By moving forward with the Supreme Court confirmation, the president is giving lawmakers little space to carve out an independent identity that could help them win reelection.
President Donald Trump demands loyalty, but isn’t so quick to return it. Republican members of Congress have passed his bills, rationalized his behavior, kept him in power. Now, with a new Supreme Court vacancy, some of the GOP senators who risked the most in tethering themselves to Trump sorely need his help keeping them in power. He isn't guaranteed to deliver.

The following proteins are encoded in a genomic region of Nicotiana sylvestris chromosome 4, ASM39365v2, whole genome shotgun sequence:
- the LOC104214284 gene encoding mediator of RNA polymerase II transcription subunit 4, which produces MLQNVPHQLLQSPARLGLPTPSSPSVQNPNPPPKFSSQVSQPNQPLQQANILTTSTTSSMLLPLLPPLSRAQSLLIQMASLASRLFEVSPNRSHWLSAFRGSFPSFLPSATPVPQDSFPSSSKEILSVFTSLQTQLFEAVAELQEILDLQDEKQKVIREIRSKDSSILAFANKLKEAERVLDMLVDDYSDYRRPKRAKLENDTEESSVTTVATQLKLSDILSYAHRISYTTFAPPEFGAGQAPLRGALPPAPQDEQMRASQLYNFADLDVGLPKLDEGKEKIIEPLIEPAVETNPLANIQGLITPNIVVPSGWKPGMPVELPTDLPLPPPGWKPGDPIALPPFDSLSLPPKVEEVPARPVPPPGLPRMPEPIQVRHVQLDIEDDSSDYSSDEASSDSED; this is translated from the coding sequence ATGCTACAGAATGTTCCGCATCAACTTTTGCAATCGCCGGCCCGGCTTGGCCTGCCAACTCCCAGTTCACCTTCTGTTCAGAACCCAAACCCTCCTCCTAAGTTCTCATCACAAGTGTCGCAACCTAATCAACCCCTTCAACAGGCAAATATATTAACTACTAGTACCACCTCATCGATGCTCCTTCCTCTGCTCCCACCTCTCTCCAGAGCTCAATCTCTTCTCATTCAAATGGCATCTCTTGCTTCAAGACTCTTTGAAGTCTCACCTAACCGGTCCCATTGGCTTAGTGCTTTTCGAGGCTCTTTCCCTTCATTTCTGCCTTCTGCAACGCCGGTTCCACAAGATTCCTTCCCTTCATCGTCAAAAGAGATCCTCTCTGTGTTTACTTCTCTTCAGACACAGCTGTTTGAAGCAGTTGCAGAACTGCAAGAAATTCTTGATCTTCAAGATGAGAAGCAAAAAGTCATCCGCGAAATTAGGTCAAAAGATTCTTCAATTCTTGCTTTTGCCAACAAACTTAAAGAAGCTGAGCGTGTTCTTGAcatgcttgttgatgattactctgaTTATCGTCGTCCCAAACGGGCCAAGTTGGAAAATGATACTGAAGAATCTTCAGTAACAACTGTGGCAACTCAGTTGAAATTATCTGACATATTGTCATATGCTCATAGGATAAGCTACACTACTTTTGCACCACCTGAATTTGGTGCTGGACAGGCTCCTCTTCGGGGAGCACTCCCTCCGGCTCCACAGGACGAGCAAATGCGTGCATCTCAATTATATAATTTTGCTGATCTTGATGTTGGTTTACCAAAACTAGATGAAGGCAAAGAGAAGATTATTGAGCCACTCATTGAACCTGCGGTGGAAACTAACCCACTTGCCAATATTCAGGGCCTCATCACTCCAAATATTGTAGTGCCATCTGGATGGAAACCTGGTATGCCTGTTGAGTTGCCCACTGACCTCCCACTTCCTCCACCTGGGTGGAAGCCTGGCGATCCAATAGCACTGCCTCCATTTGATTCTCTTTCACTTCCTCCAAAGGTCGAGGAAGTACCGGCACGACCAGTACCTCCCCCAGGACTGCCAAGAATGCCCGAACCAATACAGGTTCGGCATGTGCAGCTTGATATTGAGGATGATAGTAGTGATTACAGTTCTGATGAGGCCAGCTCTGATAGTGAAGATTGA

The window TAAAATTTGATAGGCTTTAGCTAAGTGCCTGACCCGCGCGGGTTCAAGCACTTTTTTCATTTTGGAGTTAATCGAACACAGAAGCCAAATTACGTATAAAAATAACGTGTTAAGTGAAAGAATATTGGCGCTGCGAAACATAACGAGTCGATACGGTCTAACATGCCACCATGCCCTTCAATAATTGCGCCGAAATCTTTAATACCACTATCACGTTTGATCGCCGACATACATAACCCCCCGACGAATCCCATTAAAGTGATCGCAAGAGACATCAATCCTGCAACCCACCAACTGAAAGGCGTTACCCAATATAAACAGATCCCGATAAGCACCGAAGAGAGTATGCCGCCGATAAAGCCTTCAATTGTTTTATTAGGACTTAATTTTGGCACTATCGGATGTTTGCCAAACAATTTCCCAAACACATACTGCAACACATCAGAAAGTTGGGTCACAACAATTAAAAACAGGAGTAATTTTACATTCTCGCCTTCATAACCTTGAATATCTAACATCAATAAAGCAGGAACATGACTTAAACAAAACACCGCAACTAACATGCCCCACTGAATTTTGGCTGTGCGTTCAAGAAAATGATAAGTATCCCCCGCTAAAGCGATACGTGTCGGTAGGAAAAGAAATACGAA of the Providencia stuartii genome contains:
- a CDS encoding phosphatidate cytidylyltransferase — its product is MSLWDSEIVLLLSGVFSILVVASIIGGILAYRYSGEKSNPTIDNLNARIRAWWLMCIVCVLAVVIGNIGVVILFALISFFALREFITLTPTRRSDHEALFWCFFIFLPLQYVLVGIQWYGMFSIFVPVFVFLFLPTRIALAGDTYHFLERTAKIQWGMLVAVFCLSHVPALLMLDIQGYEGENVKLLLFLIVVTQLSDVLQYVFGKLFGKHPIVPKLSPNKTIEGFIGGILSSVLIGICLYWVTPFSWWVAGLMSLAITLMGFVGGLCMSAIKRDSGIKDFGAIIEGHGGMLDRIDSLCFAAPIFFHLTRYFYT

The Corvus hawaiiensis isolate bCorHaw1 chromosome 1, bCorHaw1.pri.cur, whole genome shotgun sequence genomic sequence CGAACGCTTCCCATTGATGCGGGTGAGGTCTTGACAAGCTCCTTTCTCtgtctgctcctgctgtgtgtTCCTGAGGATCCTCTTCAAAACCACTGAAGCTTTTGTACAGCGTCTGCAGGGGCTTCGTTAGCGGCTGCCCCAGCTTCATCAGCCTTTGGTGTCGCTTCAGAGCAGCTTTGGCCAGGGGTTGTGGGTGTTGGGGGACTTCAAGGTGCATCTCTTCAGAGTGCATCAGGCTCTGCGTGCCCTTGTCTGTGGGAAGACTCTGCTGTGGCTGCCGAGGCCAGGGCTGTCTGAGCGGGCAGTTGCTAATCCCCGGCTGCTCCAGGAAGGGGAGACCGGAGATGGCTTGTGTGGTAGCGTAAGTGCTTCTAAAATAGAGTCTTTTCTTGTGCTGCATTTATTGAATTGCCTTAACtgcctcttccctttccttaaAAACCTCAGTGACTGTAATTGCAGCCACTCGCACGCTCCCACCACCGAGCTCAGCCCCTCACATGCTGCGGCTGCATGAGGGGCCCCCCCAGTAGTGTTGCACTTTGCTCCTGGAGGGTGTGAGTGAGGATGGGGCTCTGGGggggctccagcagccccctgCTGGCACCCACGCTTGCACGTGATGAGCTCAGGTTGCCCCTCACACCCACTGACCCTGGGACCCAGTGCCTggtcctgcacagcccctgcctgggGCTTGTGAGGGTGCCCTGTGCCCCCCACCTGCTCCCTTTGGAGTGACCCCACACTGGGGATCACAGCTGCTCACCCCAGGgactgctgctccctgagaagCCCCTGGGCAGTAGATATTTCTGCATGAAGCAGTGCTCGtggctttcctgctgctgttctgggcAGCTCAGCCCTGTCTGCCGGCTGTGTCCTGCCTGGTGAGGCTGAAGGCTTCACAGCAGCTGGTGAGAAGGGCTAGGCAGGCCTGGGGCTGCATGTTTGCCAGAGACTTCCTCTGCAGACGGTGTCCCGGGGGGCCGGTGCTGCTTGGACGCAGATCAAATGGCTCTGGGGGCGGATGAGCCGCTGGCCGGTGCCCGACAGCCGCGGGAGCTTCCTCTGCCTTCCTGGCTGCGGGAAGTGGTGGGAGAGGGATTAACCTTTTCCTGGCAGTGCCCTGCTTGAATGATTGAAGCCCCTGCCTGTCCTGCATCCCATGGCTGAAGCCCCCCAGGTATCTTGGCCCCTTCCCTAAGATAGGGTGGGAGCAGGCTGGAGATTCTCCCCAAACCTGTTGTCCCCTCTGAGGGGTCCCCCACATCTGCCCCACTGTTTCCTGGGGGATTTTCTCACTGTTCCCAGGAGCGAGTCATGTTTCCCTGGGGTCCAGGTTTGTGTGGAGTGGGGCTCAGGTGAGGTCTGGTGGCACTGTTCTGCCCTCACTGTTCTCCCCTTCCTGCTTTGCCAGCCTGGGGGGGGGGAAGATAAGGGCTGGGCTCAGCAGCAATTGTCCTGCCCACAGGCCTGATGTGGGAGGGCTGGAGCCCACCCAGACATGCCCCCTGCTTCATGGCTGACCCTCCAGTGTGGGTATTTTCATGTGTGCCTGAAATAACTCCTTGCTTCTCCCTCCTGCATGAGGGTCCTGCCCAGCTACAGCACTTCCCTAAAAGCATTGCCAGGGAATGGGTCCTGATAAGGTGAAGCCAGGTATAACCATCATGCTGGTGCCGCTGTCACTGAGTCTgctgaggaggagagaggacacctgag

Trump tweeted today that he’ll announce his nominee at the White House on Saturday, and he’s said that he wants a vote to take place before the November 3 election. That could spell trouble for swing-state Republican senators in tough reelection fights, such as Susan Collins of Maine and Cory Gardner of Colorado. They have one obvious lifeline: Voters could split their tickets, backing Joe Biden for president and supporting Republicans down-ballot. But Trump is making that prospect a lot less likely. A fierce confirmation fight over the conservative replacement for Ruth Bader Ginsburg may only reinforce purely partisan voting patterns.